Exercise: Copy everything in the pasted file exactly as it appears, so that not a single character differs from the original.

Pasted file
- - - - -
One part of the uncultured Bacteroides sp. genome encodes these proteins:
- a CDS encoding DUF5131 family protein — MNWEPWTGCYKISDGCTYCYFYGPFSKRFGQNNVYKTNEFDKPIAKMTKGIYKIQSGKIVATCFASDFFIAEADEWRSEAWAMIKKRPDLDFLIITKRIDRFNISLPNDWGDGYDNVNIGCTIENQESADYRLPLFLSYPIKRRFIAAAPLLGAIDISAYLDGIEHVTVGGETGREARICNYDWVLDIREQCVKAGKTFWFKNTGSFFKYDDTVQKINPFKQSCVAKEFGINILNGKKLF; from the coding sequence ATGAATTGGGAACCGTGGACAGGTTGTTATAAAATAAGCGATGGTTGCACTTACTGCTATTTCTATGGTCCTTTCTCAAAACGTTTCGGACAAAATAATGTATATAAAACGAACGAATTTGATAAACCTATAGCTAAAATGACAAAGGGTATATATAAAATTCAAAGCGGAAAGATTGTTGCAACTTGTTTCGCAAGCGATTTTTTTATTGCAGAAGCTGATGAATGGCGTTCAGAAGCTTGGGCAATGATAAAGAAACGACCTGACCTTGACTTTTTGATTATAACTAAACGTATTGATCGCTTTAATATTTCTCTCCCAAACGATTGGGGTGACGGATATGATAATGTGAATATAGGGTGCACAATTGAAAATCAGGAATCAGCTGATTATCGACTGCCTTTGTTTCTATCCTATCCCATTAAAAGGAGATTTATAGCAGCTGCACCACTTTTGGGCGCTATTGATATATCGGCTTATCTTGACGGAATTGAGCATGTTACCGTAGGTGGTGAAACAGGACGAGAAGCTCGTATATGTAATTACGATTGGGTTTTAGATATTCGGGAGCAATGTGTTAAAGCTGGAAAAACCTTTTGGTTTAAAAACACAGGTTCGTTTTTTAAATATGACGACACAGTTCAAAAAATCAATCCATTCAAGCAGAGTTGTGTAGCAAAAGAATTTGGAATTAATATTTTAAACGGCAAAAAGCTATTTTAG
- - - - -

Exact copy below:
One part of the uncultured Bacteroides sp. genome encodes these proteins:
- a CDS encoding DUF5131 family protein — MNWEPWTGCYKISDGCTYCYFYGPFSKRFGQNNVYKTNEFDKPIAKMTKGIYKIQSGKIVATCFASDFFIAEADEWRSEAWAMIKKRPDLDFLIITKRIDRFNISLPNDWGDGYDNVNIGCTIENQESADYRLPLFLSYPIKRRFIAAAPLLGAIDISAYLDGIEHVTVGGETGREARICNYDWVLDIREQCVKAGKTFWFKNTGSFFKYDDTVQKINPFKQSCVAKEFGINILNGKKLF; from the coding sequence ATGAATTGGGAACCGTGGACAGGTTGTTATAAAATAAGCGATGGTTGCACTTACTGCTATTTCTATGGTCCTTTCTCAAAACGTTTCGGACAAAATAATGTATATAAAACGAACGAATTTGATAAACCTATAGCTAAAATGACAAAGGGTATATATAAAATTCAAAGCGGAAAGATTGTTGCAACTTGTTTCGCAAGCGATTTTTTTATTGCAGAAGCTGATGAATGGCGTTCAGAAGCTTGGGCAATGATAAAGAAACGACCTGACCTTGACTTTTTGATTATAACTAAACGTATTGATCGCTTTAATATTTCTCTCCCAAACGATTGGGGTGACGGATATGATAATGTGAATATAGGGTGCACAATTGAAAATCAGGAATCAGCTGATTATCGACTGCCTTTGTTTCTATCCTATCCCATTAAAAGGAGATTTATAGCAGCTGCACCACTTTTGGGCGCTATTGATATATCGGCTTATCTTGACGGAATTGAGCATGTTACCGTAGGTGGTGAAACAGGACGAGAAGCTCGTATATGTAATTACGATTGGGTTTTAGATATTCGGGAGCAATGTGTTAAAGCTGGAAAAACCTTTTGGTTTAAAAACACAGGTTCGTTTTTTAAATATGACGACACAGTTCAAAAAATCAATCCATTCAAGCAGAGTTGTGTAGCAAAAGAATTTGGAATTAATATTTTAAACGGCAAAAAGCTATTTTAG